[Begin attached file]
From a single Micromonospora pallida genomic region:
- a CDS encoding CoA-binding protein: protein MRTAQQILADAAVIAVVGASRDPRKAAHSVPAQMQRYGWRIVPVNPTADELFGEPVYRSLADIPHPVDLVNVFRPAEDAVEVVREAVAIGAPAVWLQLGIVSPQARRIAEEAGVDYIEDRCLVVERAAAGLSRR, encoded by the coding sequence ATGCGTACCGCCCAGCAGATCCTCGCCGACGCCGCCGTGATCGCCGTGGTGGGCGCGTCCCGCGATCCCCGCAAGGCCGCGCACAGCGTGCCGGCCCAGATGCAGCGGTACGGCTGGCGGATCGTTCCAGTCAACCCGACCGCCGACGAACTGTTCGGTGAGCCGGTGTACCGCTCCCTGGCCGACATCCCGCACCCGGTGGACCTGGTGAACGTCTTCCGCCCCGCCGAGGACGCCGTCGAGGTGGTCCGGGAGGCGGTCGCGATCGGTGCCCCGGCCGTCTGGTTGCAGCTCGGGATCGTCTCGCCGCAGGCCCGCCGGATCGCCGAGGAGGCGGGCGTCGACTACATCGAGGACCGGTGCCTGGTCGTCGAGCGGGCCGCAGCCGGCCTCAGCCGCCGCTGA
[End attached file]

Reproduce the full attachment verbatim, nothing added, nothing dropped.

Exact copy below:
From a single Micromonospora pallida genomic region:
- a CDS encoding CoA-binding protein: protein MRTAQQILADAAVIAVVGASRDPRKAAHSVPAQMQRYGWRIVPVNPTADELFGEPVYRSLADIPHPVDLVNVFRPAEDAVEVVREAVAIGAPAVWLQLGIVSPQARRIAEEAGVDYIEDRCLVVERAAAGLSRR, encoded by the coding sequence ATGCGTACCGCCCAGCAGATCCTCGCCGACGCCGCCGTGATCGCCGTGGTGGGCGCGTCCCGCGATCCCCGCAAGGCCGCGCACAGCGTGCCGGCCCAGATGCAGCGGTACGGCTGGCGGATCGTTCCAGTCAACCCGACCGCCGACGAACTGTTCGGTGAGCCGGTGTACCGCTCCCTGGCCGACATCCCGCACCCGGTGGACCTGGTGAACGTCTTCCGCCCCGCCGAGGACGCCGTCGAGGTGGTCCGGGAGGCGGTCGCGATCGGTGCCCCGGCCGTCTGGTTGCAGCTCGGGATCGTCTCGCCGCAGGCCCGCCGGATCGCCGAGGAGGCGGGCGTCGACTACATCGAGGACCGGTGCCTGGTCGTCGAGCGGGCCGCAGCCGGCCTCAGCCGCCGCTGA